SINGAPORE — More revenue from the transport fare hike will be channelled towards public bus operations than those of MRT trains — a move in line with the Fare Review Mechanism Committee’s recommendation to allow more fare revenue to benefit the “financially ailing” bus sector, said the Public Transport Council (PTC) yesterday.
Bus operations will receive a S$48 million boost from the hike, while S$5.5 million will be allocated to MRT operations, under a new weightage in revenue allocation applied by the PTC.
With the 3.2 per cent fare rise, SBS Transit and SMRT will see an annual increase in revenue of S$36 million and S$17.5 million respectively.
The revenue gains exclude the money to be set aside by operators for the Public Transport Fund, aimed at helping needy commuters cope with fare hikes. After considering operators’ financial situation, the PTC decided that SMRT and SBS Transit should contribute 25 per cent (S$4.3 million) and 20 per cent (S$7.2 million) of the increased fare revenue respectively.
Both operators had applied for the full fare hike of 6.6 per cent allowed under the fare-adjustment formula, citing losses in their bus business for the past few years.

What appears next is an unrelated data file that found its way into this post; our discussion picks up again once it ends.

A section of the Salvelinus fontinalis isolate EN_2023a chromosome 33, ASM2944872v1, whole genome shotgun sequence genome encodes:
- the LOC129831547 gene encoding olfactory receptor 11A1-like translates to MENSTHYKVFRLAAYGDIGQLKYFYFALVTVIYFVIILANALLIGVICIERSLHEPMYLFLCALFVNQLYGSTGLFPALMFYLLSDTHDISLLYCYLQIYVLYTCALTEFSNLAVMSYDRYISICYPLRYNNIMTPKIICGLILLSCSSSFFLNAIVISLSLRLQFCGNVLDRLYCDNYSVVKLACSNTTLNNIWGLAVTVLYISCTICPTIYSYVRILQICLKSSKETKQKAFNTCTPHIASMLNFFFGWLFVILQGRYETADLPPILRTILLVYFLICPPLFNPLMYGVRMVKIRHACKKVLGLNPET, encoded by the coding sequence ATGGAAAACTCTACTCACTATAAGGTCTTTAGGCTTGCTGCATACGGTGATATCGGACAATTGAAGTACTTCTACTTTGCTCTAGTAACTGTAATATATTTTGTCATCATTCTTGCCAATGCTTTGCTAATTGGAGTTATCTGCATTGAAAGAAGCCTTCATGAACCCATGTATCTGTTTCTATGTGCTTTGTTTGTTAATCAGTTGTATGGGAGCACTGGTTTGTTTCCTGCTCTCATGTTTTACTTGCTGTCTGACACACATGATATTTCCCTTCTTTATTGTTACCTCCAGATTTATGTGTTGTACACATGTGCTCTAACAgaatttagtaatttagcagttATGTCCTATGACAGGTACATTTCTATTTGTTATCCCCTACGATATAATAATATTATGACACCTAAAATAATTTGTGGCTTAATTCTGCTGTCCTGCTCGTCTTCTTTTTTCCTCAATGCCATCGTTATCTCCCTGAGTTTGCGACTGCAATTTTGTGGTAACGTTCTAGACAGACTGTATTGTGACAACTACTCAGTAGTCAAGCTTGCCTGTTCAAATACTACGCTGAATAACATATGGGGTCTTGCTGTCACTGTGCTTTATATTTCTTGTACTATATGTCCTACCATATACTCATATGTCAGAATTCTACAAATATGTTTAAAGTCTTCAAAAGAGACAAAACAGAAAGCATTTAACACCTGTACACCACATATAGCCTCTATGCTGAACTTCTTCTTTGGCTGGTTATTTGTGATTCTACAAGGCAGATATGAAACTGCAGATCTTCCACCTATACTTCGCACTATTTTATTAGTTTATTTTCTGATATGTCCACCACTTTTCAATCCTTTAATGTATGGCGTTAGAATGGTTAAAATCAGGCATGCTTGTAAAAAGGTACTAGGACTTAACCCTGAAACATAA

SMRT informed the PTC of a 29 per cent rise in its operating costs in the areas of manpower, energy and repairs and maintenance. SMRT’s profit in the train business was also weighed down by rising costs, maintaining the ageing MRT network and expenditure on mid-life refurbishment.
SBS Transit cited declining financial performance in the rail sector due to rising costs for the North-East Line and start-up costs for the Downtown Line. In response to the PTC’s announcements yesterday, SBS Transit CEO Gan Juay Kiat said operating costs have risen significantly in the last three years and the latest fare increase would help alleviate some of these cost pressures.
“While we have tried to mitigate this increase with productivity improvements, costs such as (those relating to) manpower, repairs and maintenance have continued to rise,” said Mr Gan.
SMRT, meanwhile, said the council has attempted to strike a balance between maintaining public affordability and helping to manage increased operational costs.